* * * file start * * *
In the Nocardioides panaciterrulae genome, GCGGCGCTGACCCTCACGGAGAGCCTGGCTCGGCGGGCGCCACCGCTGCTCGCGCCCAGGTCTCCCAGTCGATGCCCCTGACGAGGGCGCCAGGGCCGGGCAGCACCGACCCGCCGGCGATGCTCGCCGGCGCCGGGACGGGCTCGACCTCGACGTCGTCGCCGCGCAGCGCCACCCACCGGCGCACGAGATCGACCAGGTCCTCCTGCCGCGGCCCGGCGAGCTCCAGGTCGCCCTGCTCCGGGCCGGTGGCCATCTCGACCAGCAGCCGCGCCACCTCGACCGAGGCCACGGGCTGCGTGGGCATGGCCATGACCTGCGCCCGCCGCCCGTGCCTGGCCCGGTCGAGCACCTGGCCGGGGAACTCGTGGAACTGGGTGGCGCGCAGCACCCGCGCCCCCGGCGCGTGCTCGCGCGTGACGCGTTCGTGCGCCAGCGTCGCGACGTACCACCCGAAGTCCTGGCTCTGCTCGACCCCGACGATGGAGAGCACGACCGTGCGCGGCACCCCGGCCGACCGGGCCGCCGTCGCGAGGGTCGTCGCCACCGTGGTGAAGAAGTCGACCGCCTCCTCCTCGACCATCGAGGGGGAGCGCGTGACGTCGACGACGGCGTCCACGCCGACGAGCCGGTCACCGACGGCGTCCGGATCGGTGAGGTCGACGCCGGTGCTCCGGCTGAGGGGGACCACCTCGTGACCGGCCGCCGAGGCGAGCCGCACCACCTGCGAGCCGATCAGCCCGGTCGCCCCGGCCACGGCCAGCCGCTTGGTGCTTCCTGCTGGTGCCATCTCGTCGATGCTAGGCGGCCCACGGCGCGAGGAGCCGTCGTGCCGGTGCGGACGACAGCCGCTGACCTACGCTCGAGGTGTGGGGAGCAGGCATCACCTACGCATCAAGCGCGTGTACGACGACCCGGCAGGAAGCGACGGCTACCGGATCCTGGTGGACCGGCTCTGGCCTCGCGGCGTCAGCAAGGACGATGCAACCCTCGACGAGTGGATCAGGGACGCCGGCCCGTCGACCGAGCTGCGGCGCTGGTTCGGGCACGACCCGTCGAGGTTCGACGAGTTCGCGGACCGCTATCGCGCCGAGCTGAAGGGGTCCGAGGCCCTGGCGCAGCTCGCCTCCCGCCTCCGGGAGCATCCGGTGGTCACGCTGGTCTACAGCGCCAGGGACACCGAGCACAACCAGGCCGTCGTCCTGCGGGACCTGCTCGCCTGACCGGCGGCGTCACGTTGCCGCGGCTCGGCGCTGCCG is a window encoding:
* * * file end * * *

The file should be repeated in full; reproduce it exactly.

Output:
In the Nocardioides panaciterrulae genome, GCGGCGCTGACCCTCACGGAGAGCCTGGCTCGGCGGGCGCCACCGCTGCTCGCGCCCAGGTCTCCCAGTCGATGCCCCTGACGAGGGCGCCAGGGCCGGGCAGCACCGACCCGCCGGCGATGCTCGCCGGCGCCGGGACGGGCTCGACCTCGACGTCGTCGCCGCGCAGCGCCACCCACCGGCGCACGAGATCGACCAGGTCCTCCTGCCGCGGCCCGGCGAGCTCCAGGTCGCCCTGCTCCGGGCCGGTGGCCATCTCGACCAGCAGCCGCGCCACCTCGACCGAGGCCACGGGCTGCGTGGGCATGGCCATGACCTGCGCCCGCCGCCCGTGCCTGGCCCGGTCGAGCACCTGGCCGGGGAACTCGTGGAACTGGGTGGCGCGCAGCACCCGCGCCCCCGGCGCGTGCTCGCGCGTGACGCGTTCGTGCGCCAGCGTCGCGACGTACCACCCGAAGTCCTGGCTCTGCTCGACCCCGACGATGGAGAGCACGACCGTGCGCGGCACCCCGGCCGACCGGGCCGCCGTCGCGAGGGTCGTCGCCACCGTGGTGAAGAAGTCGACCGCCTCCTCCTCGACCATCGAGGGGGAGCGCGTGACGTCGACGACGGCGTCCACGCCGACGAGCCGGTCACCGACGGCGTCCGGATCGGTGAGGTCGACGCCGGTGCTCCGGCTGAGGGGGACCACCTCGTGACCGGCCGCCGAGGCGAGCCGCACCACCTGCGAGCCGATCAGCCCGGTCGCCCCGGCCACGGCCAGCCGCTTGGTGCTTCCTGCTGGTGCCATCTCGTCGATGCTAGGCGGCCCACGGCGCGAGGAGCCGTCGTGCCGGTGCGGACGACAGCCGCTGACCTACGCTCGAGGTGTGGGGAGCAGGCATCACCTACGCATCAAGCGCGTGTACGACGACCCGGCAGGAAGCGACGGCTACCGGATCCTGGTGGACCGGCTCTGGCCTCGCGGCGTCAGCAAGGACGATGCAACCCTCGACGAGTGGATCAGGGACGCCGGCCCGTCGACCGAGCTGCGGCGCTGGTTCGGGCACGACCCGTCGAGGTTCGACGAGTTCGCGGACCGCTATCGCGCCGAGCTGAAGGGGTCCGAGGCCCTGGCGCAGCTCGCCTCCCGCCTCCGGGAGCATCCGGTGGTCACGCTGGTCTACAGCGCCAGGGACACCGAGCACAACCAGGCCGTCGTCCTGCGGGACCTGCTCGCCTGACCGGCGGCGTCACGTTGCCGCGGCTCGGCGCTGCCG is a window encoding: